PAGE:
Home
Stories & Lit
Print|Text Size: ||
Poems: The Sound of Dogs Breathing
IF NO OTHER LISTENER
Except myself and the dogs, would I write
Poems for them?
Rhythmic yips and a growl,
Refrain of woofs,
Their names repeated twice,
A high yowl sliding down a rail
To a quavering whine.
And they do like some arrangements
Better than others, they go from fast to slow.
Lots of range in the howl,
And the yaps, staccato, snappy as orders,
Until I can’t continue their poem
Because they are standing on my chest
Licking my face, adding impromptu yelps.
Of course I would write for them,
Would take their critique seriously,
Would collaborate with them on a dog poetics
Which would change of course with every passing litter.
Poems about the chase, about the snap
Of jaws, about doggy humping and birthing,
No poems of death or poems of writing.
A lot might be said of such a poetics
If no one were listening, only me and the dogs.
 
THE SOUND OF DOGS BREATHING
The sounds of dogs breathing in the house,
Their breaths rising and falling
In darkened rooms.
If late at night I pad to the kitchen
Following the night lights
And a vague thirst
Paw pads follow me,
A change in the rhythm
Of inhalation, a sigh.
Back to the bedroom, the breaths
Relax, become regular.
The night’s activity has shut down,
And I am not alone.
 
THE WOLF
he can hardly walk for all the myth
he’s bearing, werewolf and night
marauder, bloody-mouthed killer,
though we remember the wolf of Perugia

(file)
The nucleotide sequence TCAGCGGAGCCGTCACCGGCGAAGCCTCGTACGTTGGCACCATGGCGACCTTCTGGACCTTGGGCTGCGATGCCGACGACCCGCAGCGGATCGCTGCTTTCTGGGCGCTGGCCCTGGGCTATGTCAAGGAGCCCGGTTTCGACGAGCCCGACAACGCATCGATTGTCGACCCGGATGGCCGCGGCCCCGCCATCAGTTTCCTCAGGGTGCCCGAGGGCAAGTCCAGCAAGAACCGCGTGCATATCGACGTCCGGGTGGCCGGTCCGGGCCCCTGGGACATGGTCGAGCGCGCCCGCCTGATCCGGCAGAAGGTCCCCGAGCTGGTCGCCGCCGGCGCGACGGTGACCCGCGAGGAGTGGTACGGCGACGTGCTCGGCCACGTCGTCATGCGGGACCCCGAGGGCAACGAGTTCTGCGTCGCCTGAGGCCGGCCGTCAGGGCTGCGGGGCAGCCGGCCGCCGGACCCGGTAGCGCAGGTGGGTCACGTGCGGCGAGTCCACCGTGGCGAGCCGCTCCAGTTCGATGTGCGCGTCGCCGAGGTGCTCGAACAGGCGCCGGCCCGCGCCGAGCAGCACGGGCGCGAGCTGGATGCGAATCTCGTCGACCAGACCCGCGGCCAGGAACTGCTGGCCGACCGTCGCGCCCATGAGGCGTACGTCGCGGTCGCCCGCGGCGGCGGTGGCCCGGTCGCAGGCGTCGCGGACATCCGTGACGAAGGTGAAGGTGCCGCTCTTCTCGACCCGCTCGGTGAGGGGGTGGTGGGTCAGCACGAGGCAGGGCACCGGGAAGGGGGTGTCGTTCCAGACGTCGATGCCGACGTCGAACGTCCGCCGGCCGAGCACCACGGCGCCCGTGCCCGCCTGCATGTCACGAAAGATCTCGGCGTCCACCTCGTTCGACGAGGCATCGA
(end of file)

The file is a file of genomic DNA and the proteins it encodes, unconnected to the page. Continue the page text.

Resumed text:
St Francis made a deal with, no more
eating people and you’ll be fed, and the wolf
became a model citizen, was mourned
at death, and buried at the city gate. lone wolf,
wolf-whistle, don’t wolf your food. my father
had a wolf-dog as pet, not at home in either house
or pen, inside knocked over tables
and lamps, at night howled outside
light leaking from his teeth, until my father
opened up the chain-link gate,
invited him in.

 

Print

Janet McCann is a professor emerita in the English department at Texas A&M University, where she has taught for more than 45 years. She has written numerous poetry collections, and her honors include a fellowship from the National Endowment for the Arts. She is an ardent dog lover.

Photo by Angell Williams

More From The Bark

By
Christopher Woods
By
Anthony Head
By
Lee Harrington
More in Stories & Lit:
Traveler
Greyhounds of Avalon
Wildlife Researcher Recalls His Backcounty Co-pilot
Shelter Stress Can Take Its Toll on Dogs
On Responsibility
Letter to Brigit
Shelter Visits Help With Healing In Between Dogs
Poems: Life with Dogs
The Opie Path
Saying Goodbye to Shelby